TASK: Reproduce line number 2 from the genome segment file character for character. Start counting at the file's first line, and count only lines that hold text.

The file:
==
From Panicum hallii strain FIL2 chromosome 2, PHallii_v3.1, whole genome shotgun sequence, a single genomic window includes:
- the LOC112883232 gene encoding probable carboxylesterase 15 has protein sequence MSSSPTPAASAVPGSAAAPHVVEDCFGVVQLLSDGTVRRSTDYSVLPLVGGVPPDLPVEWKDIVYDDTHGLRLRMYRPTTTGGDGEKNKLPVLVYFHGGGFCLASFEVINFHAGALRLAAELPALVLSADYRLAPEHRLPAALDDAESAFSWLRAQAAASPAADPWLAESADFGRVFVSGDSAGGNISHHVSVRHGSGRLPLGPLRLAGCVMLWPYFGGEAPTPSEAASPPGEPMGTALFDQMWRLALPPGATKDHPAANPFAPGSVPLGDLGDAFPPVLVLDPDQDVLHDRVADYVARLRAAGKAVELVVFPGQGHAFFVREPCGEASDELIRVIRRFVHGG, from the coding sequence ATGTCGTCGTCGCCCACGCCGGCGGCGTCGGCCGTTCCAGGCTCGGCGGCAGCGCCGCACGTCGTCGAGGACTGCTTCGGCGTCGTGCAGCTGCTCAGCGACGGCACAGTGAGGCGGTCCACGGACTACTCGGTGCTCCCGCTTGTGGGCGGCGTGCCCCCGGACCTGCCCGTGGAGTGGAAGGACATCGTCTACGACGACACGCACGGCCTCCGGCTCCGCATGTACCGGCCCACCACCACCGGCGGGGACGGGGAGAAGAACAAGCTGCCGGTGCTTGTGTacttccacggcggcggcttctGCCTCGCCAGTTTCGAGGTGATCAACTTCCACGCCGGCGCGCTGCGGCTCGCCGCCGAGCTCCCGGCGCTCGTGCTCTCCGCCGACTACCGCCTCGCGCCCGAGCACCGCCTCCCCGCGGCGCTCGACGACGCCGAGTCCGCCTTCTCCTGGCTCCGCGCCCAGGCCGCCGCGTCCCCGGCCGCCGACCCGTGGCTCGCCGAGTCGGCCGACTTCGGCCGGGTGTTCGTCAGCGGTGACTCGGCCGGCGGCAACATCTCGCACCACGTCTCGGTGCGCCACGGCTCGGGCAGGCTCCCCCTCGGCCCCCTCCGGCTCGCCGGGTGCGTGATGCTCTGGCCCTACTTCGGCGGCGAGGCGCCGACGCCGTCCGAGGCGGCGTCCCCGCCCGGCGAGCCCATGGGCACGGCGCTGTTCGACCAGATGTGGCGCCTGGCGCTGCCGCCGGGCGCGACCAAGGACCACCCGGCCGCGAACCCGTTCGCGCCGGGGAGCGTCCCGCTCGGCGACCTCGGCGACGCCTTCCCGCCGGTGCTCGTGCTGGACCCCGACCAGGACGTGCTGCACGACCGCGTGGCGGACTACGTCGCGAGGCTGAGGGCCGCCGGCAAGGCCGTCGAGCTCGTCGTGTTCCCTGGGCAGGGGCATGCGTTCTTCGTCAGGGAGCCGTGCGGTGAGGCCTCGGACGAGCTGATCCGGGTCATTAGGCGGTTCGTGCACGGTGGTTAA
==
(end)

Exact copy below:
- the LOC112883232 gene encoding probable carboxylesterase 15 has protein sequence MSSSPTPAASAVPGSAAAPHVVEDCFGVVQLLSDGTVRRSTDYSVLPLVGGVPPDLPVEWKDIVYDDTHGLRLRMYRPTTTGGDGEKNKLPVLVYFHGGGFCLASFEVINFHAGALRLAAELPALVLSADYRLAPEHRLPAALDDAESAFSWLRAQAAASPAADPWLAESADFGRVFVSGDSAGGNISHHVSVRHGSGRLPLGPLRLAGCVMLWPYFGGEAPTPSEAASPPGEPMGTALFDQMWRLALPPGATKDHPAANPFAPGSVPLGDLGDAFPPVLVLDPDQDVLHDRVADYVARLRAAGKAVELVVFPGQGHAFFVREPCGEASDELIRVIRRFVHGG, from the coding sequence ATGTCGTCGTCGCCCACGCCGGCGGCGTCGGCCGTTCCAGGCTCGGCGGCAGCGCCGCACGTCGTCGAGGACTGCTTCGGCGTCGTGCAGCTGCTCAGCGACGGCACAGTGAGGCGGTCCACGGACTACTCGGTGCTCCCGCTTGTGGGCGGCGTGCCCCCGGACCTGCCCGTGGAGTGGAAGGACATCGTCTACGACGACACGCACGGCCTCCGGCTCCGCATGTACCGGCCCACCACCACCGGCGGGGACGGGGAGAAGAACAAGCTGCCGGTGCTTGTGTacttccacggcggcggcttctGCCTCGCCAGTTTCGAGGTGATCAACTTCCACGCCGGCGCGCTGCGGCTCGCCGCCGAGCTCCCGGCGCTCGTGCTCTCCGCCGACTACCGCCTCGCGCCCGAGCACCGCCTCCCCGCGGCGCTCGACGACGCCGAGTCCGCCTTCTCCTGGCTCCGCGCCCAGGCCGCCGCGTCCCCGGCCGCCGACCCGTGGCTCGCCGAGTCGGCCGACTTCGGCCGGGTGTTCGTCAGCGGTGACTCGGCCGGCGGCAACATCTCGCACCACGTCTCGGTGCGCCACGGCTCGGGCAGGCTCCCCCTCGGCCCCCTCCGGCTCGCCGGGTGCGTGATGCTCTGGCCCTACTTCGGCGGCGAGGCGCCGACGCCGTCCGAGGCGGCGTCCCCGCCCGGCGAGCCCATGGGCACGGCGCTGTTCGACCAGATGTGGCGCCTGGCGCTGCCGCCGGGCGCGACCAAGGACCACCCGGCCGCGAACCCGTTCGCGCCGGGGAGCGTCCCGCTCGGCGACCTCGGCGACGCCTTCCCGCCGGTGCTCGTGCTGGACCCCGACCAGGACGTGCTGCACGACCGCGTGGCGGACTACGTCGCGAGGCTGAGGGCCGCCGGCAAGGCCGTCGAGCTCGTCGTGTTCCCTGGGCAGGGGCATGCGTTCTTCGTCAGGGAGCCGTGCGGTGAGGCCTCGGACGAGCTGATCCGGGTCATTAGGCGGTTCGTGCACGGTGGTTAA